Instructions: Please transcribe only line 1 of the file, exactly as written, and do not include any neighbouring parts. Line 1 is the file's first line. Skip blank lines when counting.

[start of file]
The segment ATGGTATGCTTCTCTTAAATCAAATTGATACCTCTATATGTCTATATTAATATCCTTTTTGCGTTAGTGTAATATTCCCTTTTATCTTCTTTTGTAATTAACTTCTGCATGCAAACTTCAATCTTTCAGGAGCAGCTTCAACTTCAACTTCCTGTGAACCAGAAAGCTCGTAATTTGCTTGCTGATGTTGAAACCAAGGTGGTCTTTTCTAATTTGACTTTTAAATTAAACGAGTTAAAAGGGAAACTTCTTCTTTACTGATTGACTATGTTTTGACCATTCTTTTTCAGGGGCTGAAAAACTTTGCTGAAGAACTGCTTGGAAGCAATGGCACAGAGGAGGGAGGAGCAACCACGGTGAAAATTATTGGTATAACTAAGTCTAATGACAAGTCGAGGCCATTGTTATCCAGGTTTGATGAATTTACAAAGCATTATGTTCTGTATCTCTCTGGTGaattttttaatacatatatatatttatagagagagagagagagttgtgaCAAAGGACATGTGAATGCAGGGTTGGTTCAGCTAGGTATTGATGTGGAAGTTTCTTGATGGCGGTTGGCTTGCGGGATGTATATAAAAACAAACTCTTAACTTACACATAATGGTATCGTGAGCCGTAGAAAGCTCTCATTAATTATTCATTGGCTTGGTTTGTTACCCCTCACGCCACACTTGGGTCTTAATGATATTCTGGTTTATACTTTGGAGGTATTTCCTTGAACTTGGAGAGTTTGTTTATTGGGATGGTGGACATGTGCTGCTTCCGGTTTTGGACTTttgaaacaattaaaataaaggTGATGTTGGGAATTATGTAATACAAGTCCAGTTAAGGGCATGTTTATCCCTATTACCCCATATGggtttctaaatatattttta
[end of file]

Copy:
The segment ATGGTATGCTTCTCTTAAATCAAATTGATACCTCTATATGTCTATATTAATATCCTTTTTGCGTTAGTGTAATATTCCCTTTTATCTTCTTTTGTAATTAACTTCTGCATGCAAACTTCAATCTTTCAGGAGCAGCTTCAACTTCAACTTCCTGTGAACCAGAAAGCTCGTAATTTGCTTGCTGATGTTGAAACCAAGGTGGTCTTTTCTAATTTGACTTTTAAATTAAACGAGTTAAAAGGGAAACTTCTTCTTTACTGATTGACTATGTTTTGACCATTCTTTTTCAGGGGCTGAAAAACTTTGCTGAAGAACTGCTTGGAAGCAATGGCACAGAGGAGGGAGGAGCAACCACGGTGAAAATTATTGGTATAACTAAGTCTAATGACAAGTCGAGGCCATTGTTATCCAGGTTTGATGAATTTACAAAGCATTATGTTCTGTATCTCTCTGGTGaattttttaatacatatatatatttatagagagagagagagagttgtgaCAAAGGACATGTGAATGCAGGGTTGGTTCAGCTAGGTATTGATGTGGAAGTTTCTTGATGGCGGTTGGCTTGCGGGATGTATATAAAAACAAACTCTTAACTTACACATAATGGTATCGTGAGCCGTAGAAAGCTCTCATTAATTATTCATTGGCTTGGTTTGTTACCCCTCACGCCACACTTGGGTCTTAATGATATTCTGGTTTATACTTTGGAGGTATTTCCTTGAACTTGGAGAGTTTGTTTATTGGGATGGTGGACATGTGCTGCTTCCGGTTTTGGACTTttgaaacaattaaaataaaggTGATGTTGGGAATTATGTAATACAAGTCCAGTTAAGGGCATGTTTATCCCTATTACCCCATATGggtttctaaatatattttta